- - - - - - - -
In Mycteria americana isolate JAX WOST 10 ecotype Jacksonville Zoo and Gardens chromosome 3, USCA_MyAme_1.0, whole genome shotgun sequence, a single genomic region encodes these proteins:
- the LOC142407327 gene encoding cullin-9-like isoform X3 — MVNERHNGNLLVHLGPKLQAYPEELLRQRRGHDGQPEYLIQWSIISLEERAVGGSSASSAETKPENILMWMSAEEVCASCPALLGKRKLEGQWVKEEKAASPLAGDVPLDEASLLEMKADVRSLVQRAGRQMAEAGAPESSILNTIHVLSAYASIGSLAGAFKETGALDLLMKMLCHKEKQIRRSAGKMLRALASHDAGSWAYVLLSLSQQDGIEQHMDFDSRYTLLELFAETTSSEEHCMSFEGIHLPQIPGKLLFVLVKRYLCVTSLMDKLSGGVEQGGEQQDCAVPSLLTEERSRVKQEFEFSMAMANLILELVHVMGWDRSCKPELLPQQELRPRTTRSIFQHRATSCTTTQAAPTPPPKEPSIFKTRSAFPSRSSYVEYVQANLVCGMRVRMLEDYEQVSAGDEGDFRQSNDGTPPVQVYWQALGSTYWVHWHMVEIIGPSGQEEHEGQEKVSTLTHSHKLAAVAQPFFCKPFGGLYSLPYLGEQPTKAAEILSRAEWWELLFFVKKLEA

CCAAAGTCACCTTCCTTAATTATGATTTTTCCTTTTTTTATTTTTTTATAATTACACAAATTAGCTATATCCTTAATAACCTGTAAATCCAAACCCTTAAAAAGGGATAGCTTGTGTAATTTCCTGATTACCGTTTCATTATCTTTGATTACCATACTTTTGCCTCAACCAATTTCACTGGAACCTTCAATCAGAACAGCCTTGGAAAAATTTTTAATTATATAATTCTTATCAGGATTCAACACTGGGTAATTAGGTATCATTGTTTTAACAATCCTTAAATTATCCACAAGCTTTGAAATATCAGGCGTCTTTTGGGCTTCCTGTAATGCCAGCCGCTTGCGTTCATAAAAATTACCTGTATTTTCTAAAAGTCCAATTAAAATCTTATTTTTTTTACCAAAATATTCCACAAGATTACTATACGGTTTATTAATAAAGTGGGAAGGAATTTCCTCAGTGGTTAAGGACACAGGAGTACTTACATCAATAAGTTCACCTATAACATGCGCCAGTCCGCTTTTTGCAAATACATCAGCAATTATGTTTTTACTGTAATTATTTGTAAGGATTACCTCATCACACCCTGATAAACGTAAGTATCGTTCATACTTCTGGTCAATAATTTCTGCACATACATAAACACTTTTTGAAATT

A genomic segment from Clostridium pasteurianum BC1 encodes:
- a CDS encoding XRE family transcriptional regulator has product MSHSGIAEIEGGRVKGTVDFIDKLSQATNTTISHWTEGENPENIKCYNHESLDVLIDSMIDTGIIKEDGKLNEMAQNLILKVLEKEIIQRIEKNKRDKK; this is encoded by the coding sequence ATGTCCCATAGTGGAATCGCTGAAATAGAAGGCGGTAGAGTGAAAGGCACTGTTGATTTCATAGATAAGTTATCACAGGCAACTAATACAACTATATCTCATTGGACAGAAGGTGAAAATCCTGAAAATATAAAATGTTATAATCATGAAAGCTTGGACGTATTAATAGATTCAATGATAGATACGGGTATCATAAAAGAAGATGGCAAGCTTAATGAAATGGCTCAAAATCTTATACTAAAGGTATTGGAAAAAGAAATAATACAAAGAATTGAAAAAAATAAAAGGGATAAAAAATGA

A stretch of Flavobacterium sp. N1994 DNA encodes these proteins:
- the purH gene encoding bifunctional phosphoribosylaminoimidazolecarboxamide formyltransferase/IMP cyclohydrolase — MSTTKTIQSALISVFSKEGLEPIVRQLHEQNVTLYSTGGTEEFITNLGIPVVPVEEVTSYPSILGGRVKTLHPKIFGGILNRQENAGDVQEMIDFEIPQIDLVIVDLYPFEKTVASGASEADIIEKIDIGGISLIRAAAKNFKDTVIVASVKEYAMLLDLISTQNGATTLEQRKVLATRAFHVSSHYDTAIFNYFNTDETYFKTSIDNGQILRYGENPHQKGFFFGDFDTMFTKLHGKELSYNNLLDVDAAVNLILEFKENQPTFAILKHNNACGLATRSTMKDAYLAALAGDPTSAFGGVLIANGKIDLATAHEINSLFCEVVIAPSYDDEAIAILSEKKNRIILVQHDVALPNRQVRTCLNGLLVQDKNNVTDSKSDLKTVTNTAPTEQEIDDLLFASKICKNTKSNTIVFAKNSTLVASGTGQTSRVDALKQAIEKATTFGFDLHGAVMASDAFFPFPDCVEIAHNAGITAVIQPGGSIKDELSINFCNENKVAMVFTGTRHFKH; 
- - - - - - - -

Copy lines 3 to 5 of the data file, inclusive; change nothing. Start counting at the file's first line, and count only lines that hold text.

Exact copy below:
CCAAAGTCACCTTCCTTAATTATGATTTTTCCTTTTTTTATTTTTTTATAATTACACAAATTAGCTATATCCTTAATAACCTGTAAATCCAAACCCTTAAAAAGGGATAGCTTGTGTAATTTCCTGATTACCGTTTCATTATCTTTGATTACCATACTTTTGCCTCAACCAATTTCACTGGAACCTTCAATCAGAACAGCCTTGGAAAAATTTTTAATTATATAATTCTTATCAGGATTCAACACTGGGTAATTAGGTATCATTGTTTTAACAATCCTTAAATTATCCACAAGCTTTGAAATATCAGGCGTCTTTTGGGCTTCCTGTAATGCCAGCCGCTTGCGTTCATAAAAATTACCTGTATTTTCTAAAAGTCCAATTAAAATCTTATTTTTTTTACCAAAATATTCCACAAGATTACTATACGGTTTATTAATAAAGTGGGAAGGAATTTCCTCAGTGGTTAAGGACACAGGAGTACTTACATCAATAAGTTCACCTATAACATGCGCCAGTCCGCTTTTTGCAAATACATCAGCAATTATGTTTTTACTGTAATTATTTGTAAGGATTACCTCATCACACCCTGATAAACGTAAGTATCGTTCATACTTCTGGTCAATAATTTCTGCACATACATAAACACTTTTTGAAATT

A genomic segment from Clostridium pasteurianum BC1 encodes:
- a CDS encoding XRE family transcriptional regulator has product MSHSGIAEIEGGRVKGTVDFIDKLSQATNTTISHWTEGENPENIKCYNHESLDVLIDSMIDTGIIKEDGKLNEMAQNLILKVLEKEIIQRIEKNKRDKK; this is encoded by the coding sequence ATGTCCCATAGTGGAATCGCTGAAATAGAAGGCGGTAGAGTGAAAGGCACTGTTGATTTCATAGATAAGTTATCACAGGCAACTAATACAACTATATCTCATTGGACAGAAGGTGAAAATCCTGAAAATATAAAATGTTATAATCATGAAAGCTTGGACGTATTAATAGATTCAATGATAGATACGGGTATCATAAAAGAAGATGGCAAGCTTAATGAAATGGCTCAAAATCTTATACTAAAGGTATTGGAAAAAGAAATAATACAAAGAATTGAAAAAAATAAAAGGGATAAAAAATGA